Importance: Video or telephone telemedicine can offer patients access to a clinician without arranging for transportation or spending time in a waiting room, but little is known about patient characteristics associated with choosing between telemedicine or office visits.
Objective: To examine patient characteristics associated with choosing a telemedicine visit vs office visit with the same primary care clinicians.
Design, setting, and participants: This cross-sectional study included data from 1 131 722 patients who scheduled a primary care appointment through the Kaiser Permanente Northern California patient portal between January 1, 2016, and May 31, 2018. All completed primary care appointments booked via the patient portal were identified. Only index visits without any other clinical visits within 7 days were included to define a relatively distinct patient-initiated care-seeking episode. Visits for routine physical, which are not telemedicine-eligible, were excluded. Data were analyzed from July 1, 2018, to December 31, 2019.
Main outcomes and measures: Patient choice between an office, video, or telephone visit. Relative risk ratios (RRRs) for patient sociodemographic characteristics (age, sex, race/ethnicity, neighborhood socioeconomic status, language preference), technology access (neighborhood residential internet, mobile portal use), visiting the patient's own personal primary care clinician, and in-person visit barriers (travel-time, parking, cost-sharing), associated with choice of video or telephone telemedicine (vs office visit).
Results: Of 2 178 440 patient-scheduled primary care visits scheduled by 1 131 722 patients, 86% were scheduled as office visits and 14% as telemedicine visits, with 7% of the telemedicine visits by video. Choosing telemedicine was statistically significantly associated with patient sociodemographic characteristics. For example, patients aged 65 years and over were less likely than patients aged 18 to 44 years to choose telemedicine (RRR, 0.24; 95% CI, 0.22-0.26 for video visit; RRR 0.55; 95% CI, 0.54-0.57 for telephone visit). Choosing telemedicine was also statistically significantly associated with technology access (patients living in a neighborhood with high rates of residential internet access were more likely to choose a video visit than patients whose neighborhoods had low internet access: RRR, 1.10; 95% CI, 1.06-1.14); as well as in-person visit barriers (patients whose clinic had a paid parking structure were more likely to choose a telemedicine visit than patients whose facility had free parking: RRR, 1.70; 95% CI, 1.41-2.05 for video visit; and RRR, 1.73, 95% CI, 1.61-1.86 for telephone visit).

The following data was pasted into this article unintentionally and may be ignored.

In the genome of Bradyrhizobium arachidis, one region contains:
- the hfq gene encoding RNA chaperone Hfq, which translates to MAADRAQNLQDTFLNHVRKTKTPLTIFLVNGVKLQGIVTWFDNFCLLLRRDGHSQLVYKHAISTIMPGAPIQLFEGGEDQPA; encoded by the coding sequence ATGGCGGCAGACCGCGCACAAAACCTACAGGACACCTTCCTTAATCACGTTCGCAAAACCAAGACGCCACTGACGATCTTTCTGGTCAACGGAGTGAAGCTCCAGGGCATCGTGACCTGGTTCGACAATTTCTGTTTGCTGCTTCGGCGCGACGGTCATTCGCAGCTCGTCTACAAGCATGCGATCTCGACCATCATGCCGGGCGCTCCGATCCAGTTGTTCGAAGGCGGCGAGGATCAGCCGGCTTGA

Conclusions and relevance: In this cross-sectional study, patients usually chose an in-person visit when scheduling an appointment online through the portal. Telemedicine may offer the potential to reach vulnerable patient groups and improve access for patients with transportation, parking, or cost barriers to clinic visits.